Abstracts for Week 10
Interpreting between privacies: place and space in Brian Friel’s Translations.
According to Vimala Herman’s theory, to view theatrical space as a continuum rather than a binary on-stage/off-stage construct redefines the dramatic space which constitutes the fictional play-world as an aspect of theatrical space – that which is “presupposed by a play and which is realised anew by each performance within the bounds of its unique space-time structure”. On-stage space and off-stage space become, respectively, the theatrical space within and the theatrical space without; both “belong to the same universe and form a continuum”. A continuum of theatrical space is, therefore, the overall stage event, which includes the audience, and which forms the deictic context of the play. What is most significant in Herman’s reading, however, is that, given that there is no longer a verbal/visual divide in place when considering theatrical space, “the primary point of reference for deictic referencing” is the corporeal speaker who gives voice to a dramatic text and thereby brings the continuum of theatrical space into being.
With this in mind, what this paper aims to do is to consider the way in which Friel explores the relationship between place and space in his play Translations through an interrogation of the power of the acting body – or rather a body capable of producing meaningful sound – to transform place into space and vice versa. Concentrating in particular on the relationship between Maire and Yolland, the paper will assert that to view Translations as that which takes place within a continuum of theatrical space is to reveal it as a play in which power exists in the liminal, transformative, mediatory zone between place and space; as a play in which to misunderstand or to be misunderstood is to jeopardise realities.
Deconstructing Samuel Beckett’s Not I
Samuel Beckett wrote, Not I, in English in 1972, and according to James Knowlson, he was conscious that it was ‘on the very edge of what was possible in the theatre’. This paper argues, that while the mise en scène of the play ‘announces the limit of representation’, in a similar way to how Jacques Derrida argues Antonin Artaud’s Theatre of Cruelty does, engaging in the textuality of the text, reveals a paradox, raising the question whether Beckett was, in Derrida’s words about Edmund Husserl, ‘able to break so completely with presuppositions which – in one form or another – have dominated the whole of Western intellectual tradition’.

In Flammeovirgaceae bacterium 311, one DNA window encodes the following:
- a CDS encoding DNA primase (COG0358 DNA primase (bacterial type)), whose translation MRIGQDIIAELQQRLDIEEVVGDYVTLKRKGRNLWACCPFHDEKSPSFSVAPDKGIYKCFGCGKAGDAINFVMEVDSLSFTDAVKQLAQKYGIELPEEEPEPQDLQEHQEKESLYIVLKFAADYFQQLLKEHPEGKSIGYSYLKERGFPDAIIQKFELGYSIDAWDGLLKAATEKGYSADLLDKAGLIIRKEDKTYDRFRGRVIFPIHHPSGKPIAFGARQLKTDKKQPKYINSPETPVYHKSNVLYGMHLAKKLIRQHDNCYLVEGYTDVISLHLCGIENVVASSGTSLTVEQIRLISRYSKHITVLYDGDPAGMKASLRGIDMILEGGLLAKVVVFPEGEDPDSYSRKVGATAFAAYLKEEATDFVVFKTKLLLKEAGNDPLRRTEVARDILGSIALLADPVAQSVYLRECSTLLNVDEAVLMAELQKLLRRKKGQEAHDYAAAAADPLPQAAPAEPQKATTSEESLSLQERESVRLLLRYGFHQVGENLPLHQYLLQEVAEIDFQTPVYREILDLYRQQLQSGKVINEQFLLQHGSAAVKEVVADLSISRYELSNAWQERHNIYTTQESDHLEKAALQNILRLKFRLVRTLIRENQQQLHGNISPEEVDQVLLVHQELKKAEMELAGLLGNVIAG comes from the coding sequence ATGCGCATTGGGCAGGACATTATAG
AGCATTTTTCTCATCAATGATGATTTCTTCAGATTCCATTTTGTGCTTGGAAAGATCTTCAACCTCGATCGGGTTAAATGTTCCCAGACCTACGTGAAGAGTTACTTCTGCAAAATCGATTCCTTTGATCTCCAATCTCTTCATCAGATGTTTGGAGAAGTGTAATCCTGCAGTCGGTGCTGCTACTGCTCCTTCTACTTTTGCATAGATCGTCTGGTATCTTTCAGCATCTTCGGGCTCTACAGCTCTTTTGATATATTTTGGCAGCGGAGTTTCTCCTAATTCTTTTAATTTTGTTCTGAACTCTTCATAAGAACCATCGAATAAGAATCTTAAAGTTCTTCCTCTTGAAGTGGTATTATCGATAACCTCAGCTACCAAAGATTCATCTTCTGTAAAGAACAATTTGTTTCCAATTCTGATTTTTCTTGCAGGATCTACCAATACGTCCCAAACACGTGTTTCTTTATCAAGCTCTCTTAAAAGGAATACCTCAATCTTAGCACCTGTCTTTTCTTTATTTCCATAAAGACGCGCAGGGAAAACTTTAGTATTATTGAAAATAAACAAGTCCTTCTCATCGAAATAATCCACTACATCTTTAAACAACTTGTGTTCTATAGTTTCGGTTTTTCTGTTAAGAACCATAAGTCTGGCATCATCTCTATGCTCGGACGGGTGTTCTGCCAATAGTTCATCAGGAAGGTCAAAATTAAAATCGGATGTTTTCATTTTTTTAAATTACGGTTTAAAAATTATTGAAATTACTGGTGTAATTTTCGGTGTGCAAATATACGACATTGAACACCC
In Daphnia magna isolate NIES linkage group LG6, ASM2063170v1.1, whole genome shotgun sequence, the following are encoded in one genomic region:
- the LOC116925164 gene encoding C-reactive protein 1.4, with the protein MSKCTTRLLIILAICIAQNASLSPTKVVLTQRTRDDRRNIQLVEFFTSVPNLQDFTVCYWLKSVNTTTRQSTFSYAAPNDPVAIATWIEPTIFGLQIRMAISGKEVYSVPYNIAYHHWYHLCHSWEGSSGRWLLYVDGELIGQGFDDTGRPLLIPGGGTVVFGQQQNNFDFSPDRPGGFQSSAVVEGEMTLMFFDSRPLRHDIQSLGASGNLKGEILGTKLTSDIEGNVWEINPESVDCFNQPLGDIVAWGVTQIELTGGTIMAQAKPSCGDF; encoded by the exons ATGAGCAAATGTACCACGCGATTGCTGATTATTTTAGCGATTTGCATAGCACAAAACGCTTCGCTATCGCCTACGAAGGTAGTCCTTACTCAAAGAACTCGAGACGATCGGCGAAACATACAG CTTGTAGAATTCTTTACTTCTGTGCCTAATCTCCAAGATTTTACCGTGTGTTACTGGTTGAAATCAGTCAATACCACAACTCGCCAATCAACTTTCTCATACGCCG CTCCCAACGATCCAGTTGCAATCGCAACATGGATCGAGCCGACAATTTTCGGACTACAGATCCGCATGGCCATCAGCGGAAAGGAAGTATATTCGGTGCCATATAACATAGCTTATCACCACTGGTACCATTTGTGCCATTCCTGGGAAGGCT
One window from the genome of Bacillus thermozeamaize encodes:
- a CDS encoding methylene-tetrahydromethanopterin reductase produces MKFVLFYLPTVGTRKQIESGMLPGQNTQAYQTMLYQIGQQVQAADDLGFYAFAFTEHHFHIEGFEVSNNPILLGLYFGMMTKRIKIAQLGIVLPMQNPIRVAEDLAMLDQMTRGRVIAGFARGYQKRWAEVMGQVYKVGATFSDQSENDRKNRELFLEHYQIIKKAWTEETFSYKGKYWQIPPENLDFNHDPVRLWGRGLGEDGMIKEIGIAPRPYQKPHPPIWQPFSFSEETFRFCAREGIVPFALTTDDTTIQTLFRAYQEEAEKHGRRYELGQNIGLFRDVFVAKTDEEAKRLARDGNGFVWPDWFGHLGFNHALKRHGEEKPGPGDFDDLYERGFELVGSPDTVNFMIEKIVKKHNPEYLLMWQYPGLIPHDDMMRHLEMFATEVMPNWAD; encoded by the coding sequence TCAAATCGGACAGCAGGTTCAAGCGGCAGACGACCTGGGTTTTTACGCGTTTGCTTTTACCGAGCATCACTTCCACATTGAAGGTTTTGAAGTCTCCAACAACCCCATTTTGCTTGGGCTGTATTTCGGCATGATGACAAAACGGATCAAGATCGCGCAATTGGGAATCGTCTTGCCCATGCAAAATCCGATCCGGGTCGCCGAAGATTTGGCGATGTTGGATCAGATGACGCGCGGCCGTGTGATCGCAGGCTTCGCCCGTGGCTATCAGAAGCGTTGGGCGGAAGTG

The first section examines the central role of the stage directions in dramatizing Mouth, the play’s protagonist at the limits of representation, at the border crossing of a ‘theatre of representation’, and a ‘theatre of life’. ‘Life’ here is Derrida’s term, ‘the nonrepresentable origin of representation’, which ‘carries man along with it but is not primarily the life of man’. ‘Representation’, ‘describes man and what he does’, what Derrida terms, ‘the humanist limit – of the metaphysics of classical theater’. The second section explores the aporia of Mouth, as firstly, a stage image, secondly as a character and finally as the real mouth of the actress. The textuality of the text will be explored to reveal what Christopher Norris terms ‘blind-spots of metaphor’, which have a disruptive effect on Beckett’s attempt to bring a close to representation.